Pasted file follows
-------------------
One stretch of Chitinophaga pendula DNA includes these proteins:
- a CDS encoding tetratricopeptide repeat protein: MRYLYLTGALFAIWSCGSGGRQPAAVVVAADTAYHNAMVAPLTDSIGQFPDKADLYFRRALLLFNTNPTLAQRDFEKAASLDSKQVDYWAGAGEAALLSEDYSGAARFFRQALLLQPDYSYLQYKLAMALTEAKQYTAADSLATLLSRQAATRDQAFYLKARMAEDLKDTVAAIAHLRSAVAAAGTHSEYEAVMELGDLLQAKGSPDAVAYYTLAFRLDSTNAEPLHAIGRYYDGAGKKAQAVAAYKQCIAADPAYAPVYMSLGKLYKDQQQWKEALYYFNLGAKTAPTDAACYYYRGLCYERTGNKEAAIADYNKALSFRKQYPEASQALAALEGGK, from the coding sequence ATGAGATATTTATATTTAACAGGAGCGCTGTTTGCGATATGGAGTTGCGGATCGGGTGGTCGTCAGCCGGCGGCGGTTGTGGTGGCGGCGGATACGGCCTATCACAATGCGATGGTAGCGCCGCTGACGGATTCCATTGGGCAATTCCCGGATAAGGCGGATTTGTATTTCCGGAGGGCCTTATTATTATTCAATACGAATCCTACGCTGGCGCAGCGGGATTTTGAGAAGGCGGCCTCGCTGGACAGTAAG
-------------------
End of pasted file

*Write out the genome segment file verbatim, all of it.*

One stretch of Chitinophaga pendula DNA includes these proteins:
- a CDS encoding tetratricopeptide repeat protein: MRYLYLTGALFAIWSCGSGGRQPAAVVVAADTAYHNAMVAPLTDSIGQFPDKADLYFRRALLLFNTNPTLAQRDFEKAASLDSKQVDYWAGAGEAALLSEDYSGAARFFRQALLLQPDYSYLQYKLAMALTEAKQYTAADSLATLLSRQAATRDQAFYLKARMAEDLKDTVAAIAHLRSAVAAAGTHSEYEAVMELGDLLQAKGSPDAVAYYTLAFRLDSTNAEPLHAIGRYYDGAGKKAQAVAAYKQCIAADPAYAPVYMSLGKLYKDQQQWKEALYYFNLGAKTAPTDAACYYYRGLCYERTGNKEAAIADYNKALSFRKQYPEASQALAALEGGK, from the coding sequence ATGAGATATTTATATTTAACAGGAGCGCTGTTTGCGATATGGAGTTGCGGATCGGGTGGTCGTCAGCCGGCGGCGGTTGTGGTGGCGGCGGATACGGCCTATCACAATGCGATGGTAGCGCCGCTGACGGATTCCATTGGGCAATTCCCGGATAAGGCGGATTTGTATTTCCGGAGGGCCTTATTATTATTCAATACGAATCCTACGCTGGCGCAGCGGGATTTTGAGAAGGCGGCCTCGCTGGACAGTAAG